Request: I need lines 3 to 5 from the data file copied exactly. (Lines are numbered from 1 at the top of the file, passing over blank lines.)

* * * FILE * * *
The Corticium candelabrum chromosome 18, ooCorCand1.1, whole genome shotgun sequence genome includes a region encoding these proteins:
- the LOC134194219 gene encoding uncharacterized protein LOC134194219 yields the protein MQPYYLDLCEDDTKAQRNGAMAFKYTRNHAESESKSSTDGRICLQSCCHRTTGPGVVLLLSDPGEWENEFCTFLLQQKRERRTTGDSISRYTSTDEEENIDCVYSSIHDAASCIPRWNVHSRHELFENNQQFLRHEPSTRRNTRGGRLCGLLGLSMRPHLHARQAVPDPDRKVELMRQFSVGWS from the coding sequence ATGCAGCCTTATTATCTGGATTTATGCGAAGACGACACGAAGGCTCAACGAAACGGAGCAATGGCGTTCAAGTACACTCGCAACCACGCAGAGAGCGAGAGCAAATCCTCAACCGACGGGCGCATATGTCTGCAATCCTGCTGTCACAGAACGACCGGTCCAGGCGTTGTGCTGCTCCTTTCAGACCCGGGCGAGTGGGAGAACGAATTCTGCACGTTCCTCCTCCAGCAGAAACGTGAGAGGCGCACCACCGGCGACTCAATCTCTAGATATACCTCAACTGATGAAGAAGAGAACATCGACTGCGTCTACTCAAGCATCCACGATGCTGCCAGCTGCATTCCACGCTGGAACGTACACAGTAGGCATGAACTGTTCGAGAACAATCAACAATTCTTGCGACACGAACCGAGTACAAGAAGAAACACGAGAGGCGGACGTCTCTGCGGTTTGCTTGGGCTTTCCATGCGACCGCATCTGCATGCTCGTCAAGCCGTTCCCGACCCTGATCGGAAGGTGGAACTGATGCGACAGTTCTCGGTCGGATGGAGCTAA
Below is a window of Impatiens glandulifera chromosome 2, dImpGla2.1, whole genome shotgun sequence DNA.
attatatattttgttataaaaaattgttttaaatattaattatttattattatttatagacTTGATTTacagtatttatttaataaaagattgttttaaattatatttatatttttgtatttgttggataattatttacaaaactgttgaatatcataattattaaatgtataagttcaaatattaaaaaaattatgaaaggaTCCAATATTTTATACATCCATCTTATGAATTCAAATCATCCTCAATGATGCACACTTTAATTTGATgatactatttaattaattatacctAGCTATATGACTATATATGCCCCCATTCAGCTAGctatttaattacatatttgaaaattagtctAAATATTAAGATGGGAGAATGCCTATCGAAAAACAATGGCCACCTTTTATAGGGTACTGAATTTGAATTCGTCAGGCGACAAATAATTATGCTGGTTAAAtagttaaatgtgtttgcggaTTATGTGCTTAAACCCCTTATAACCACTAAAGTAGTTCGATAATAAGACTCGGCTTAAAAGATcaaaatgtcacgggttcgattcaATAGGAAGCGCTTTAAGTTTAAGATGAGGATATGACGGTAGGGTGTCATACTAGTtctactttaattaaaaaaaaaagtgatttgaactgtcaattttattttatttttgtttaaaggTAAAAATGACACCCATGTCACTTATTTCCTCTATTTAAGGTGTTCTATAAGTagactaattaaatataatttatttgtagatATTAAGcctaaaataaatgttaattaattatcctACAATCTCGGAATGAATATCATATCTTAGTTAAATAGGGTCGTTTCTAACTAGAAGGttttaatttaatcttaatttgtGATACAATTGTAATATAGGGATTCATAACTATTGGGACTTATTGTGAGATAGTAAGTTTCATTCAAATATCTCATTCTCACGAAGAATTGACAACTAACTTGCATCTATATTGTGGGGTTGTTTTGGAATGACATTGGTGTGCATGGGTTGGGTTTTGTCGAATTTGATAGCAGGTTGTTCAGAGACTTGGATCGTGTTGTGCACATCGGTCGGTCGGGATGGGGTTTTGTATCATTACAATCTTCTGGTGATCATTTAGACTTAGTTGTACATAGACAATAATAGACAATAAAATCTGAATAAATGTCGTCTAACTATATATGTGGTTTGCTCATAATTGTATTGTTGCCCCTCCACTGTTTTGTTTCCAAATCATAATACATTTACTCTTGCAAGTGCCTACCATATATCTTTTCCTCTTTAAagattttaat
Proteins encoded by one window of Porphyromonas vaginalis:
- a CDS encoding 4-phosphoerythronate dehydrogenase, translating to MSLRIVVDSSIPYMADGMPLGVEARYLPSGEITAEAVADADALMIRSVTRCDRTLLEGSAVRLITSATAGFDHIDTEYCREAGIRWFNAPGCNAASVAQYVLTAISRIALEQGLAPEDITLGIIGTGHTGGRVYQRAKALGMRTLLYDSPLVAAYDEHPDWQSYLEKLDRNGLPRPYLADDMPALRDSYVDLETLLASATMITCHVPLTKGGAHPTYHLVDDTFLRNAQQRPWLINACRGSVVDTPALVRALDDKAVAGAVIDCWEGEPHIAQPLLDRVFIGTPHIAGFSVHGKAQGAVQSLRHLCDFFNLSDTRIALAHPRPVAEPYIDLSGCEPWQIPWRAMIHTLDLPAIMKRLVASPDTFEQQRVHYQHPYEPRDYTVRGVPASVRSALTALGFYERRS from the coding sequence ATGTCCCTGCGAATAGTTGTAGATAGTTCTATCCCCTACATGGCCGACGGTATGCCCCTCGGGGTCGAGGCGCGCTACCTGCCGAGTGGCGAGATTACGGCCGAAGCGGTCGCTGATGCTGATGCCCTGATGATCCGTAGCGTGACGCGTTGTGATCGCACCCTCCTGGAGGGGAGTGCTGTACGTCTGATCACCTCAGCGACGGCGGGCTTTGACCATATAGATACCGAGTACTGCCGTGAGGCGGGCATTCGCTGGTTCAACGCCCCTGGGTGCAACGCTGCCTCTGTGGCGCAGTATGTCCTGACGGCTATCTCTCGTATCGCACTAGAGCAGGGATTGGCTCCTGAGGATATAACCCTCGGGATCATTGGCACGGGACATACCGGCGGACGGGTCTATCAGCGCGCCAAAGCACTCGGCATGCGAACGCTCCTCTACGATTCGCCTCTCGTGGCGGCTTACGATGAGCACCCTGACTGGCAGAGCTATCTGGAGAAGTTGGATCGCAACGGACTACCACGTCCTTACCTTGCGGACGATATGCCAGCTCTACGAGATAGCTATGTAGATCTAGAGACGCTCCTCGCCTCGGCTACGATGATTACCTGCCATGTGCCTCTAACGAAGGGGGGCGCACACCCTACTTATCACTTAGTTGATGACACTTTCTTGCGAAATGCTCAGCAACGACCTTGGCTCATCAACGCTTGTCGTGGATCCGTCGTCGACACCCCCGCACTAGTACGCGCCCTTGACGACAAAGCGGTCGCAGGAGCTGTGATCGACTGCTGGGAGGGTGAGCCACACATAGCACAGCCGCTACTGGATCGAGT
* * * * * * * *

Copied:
Below is a window of Impatiens glandulifera chromosome 2, dImpGla2.1, whole genome shotgun sequence DNA.
attatatattttgttataaaaaattgttttaaatattaattatttattattatttatagacTTGATTTacagtatttatttaataaaagattgttttaaattatatttatatttttgtatttgttggataattatttacaaaactgttgaatatcataattattaaatgtataagttcaaatattaaaaaaattatgaaaggaTCCAATATTTTATACATCCATCTTATGAATTCAAATCATCCTCAATGATGCACACTTTAATTTGATgatactatttaattaattatacctAGCTATATGACTATATATGCCCCCATTCAGCTAGctatttaattacatatttgaaaattagtctAAATATTAAGATGGGAGAATGCCTATCGAAAAACAATGGCCACCTTTTATAGGGTACTGAATTTGAATTCGTCAGGCGACAAATAATTATGCTGGTTAAAtagttaaatgtgtttgcggaTTATGTGCTTAAACCCCTTATAACCACTAAAGTAGTTCGATAATAAGACTCGGCTTAAAAGATcaaaatgtcacgggttcgattcaATAGGAAGCGCTTTAAGTTTAAGATGAGGATATGACGGTAGGGTGTCATACTAGTtctactttaattaaaaaaaaaagtgatttgaactgtcaattttattttatttttgtttaaaggTAAAAATGACACCCATGTCACTTATTTCCTCTATTTAAGGTGTTCTATAAGTagactaattaaatataatttatttgtagatATTAAGcctaaaataaatgttaattaattatcctACAATCTCGGAATGAATATCATATCTTAGTTAAATAGGGTCGTTTCTAACTAGAAGGttttaatttaatcttaatttgtGATACAATTGTAATATAGGGATTCATAACTATTGGGACTTATTGTGAGATAGTAAGTTTCATTCAAATATCTCATTCTCACGAAGAATTGACAACTAACTTGCATCTATATTGTGGGGTTGTTTTGGAATGACATTGGTGTGCATGGGTTGGGTTTTGTCGAATTTGATAGCAGGTTGTTCAGAGACTTGGATCGTGTTGTGCACATCGGTCGGTCGGGATGGGGTTTTGTATCATTACAATCTTCTGGTGATCATTTAGACTTAGTTGTACATAGACAATAATAGACAATAAAATCTGAATAAATGTCGTCTAACTATATATGTGGTTTGCTCATAATTGTATTGTTGCCCCTCCACTGTTTTGTTTCCAAATCATAATACATTTACTCTTGCAAGTGCCTACCATATATCTTTTCCTCTTTAAagattttaat
Proteins encoded by one window of Porphyromonas vaginalis: